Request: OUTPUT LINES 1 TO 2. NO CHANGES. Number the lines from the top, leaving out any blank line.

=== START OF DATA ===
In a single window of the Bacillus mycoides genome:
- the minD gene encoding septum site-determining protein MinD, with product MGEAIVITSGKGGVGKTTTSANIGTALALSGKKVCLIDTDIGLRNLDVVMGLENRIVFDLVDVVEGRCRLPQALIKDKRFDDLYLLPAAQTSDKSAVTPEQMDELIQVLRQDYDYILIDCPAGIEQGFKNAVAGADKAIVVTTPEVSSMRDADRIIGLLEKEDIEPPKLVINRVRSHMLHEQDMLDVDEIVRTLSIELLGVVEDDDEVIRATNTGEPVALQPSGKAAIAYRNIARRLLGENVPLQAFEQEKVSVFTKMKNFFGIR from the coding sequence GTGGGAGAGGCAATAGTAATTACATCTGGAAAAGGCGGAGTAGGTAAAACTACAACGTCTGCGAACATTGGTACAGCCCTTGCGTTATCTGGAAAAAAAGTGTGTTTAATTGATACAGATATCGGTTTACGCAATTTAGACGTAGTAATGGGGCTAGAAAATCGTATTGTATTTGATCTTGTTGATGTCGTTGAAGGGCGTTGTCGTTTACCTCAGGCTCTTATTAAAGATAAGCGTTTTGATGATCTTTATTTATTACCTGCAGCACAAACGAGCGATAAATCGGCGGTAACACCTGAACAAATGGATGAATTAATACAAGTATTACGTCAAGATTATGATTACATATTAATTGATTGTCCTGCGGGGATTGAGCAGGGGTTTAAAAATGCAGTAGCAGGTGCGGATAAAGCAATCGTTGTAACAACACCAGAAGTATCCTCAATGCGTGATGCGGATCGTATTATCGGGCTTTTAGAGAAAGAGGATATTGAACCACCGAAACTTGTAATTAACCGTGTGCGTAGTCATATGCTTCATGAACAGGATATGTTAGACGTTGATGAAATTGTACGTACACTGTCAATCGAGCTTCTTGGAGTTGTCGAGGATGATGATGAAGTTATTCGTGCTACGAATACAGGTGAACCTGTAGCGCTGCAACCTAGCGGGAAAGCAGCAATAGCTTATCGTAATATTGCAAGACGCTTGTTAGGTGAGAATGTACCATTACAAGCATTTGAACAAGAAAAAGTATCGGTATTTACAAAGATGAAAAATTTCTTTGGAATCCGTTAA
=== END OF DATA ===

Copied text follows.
In a single window of the Bacillus mycoides genome:
- the minD gene encoding septum site-determining protein MinD, with product MGEAIVITSGKGGVGKTTTSANIGTALALSGKKVCLIDTDIGLRNLDVVMGLENRIVFDLVDVVEGRCRLPQALIKDKRFDDLYLLPAAQTSDKSAVTPEQMDELIQVLRQDYDYILIDCPAGIEQGFKNAVAGADKAIVVTTPEVSSMRDADRIIGLLEKEDIEPPKLVINRVRSHMLHEQDMLDVDEIVRTLSIELLGVVEDDDEVIRATNTGEPVALQPSGKAAIAYRNIARRLLGENVPLQAFEQEKVSVFTKMKNFFGIR from the coding sequence GTGGGAGAGGCAATAGTAATTACATCTGGAAAAGGCGGAGTAGGTAAAACTACAACGTCTGCGAACATTGGTACAGCCCTTGCGTTATCTGGAAAAAAAGTGTGTTTAATTGATACAGATATCGGTTTACGCAATTTAGACGTAGTAATGGGGCTAGAAAATCGTATTGTATTTGATCTTGTTGATGTCGTTGAAGGGCGTTGTCGTTTACCTCAGGCTCTTATTAAAGATAAGCGTTTTGATGATCTTTATTTATTACCTGCAGCACAAACGAGCGATAAATCGGCGGTAACACCTGAACAAATGGATGAATTAATACAAGTATTACGTCAAGATTATGATTACATATTAATTGATTGTCCTGCGGGGATTGAGCAGGGGTTTAAAAATGCAGTAGCAGGTGCGGATAAAGCAATCGTTGTAACAACACCAGAAGTATCCTCAATGCGTGATGCGGATCGTATTATCGGGCTTTTAGAGAAAGAGGATATTGAACCACCGAAACTTGTAATTAACCGTGTGCGTAGTCATATGCTTCATGAACAGGATATGTTAGACGTTGATGAAATTGTACGTACACTGTCAATCGAGCTTCTTGGAGTTGTCGAGGATGATGATGAAGTTATTCGTGCTACGAATACAGGTGAACCTGTAGCGCTGCAACCTAGCGGGAAAGCAGCAATAGCTTATCGTAATATTGCAAGACGCTTGTTAGGTGAGAATGTACCATTACAAGCATTTGAACAAGAAAAAGTATCGGTATTTACAAAGATGAAAAATTTCTTTGGAATCCGTTAA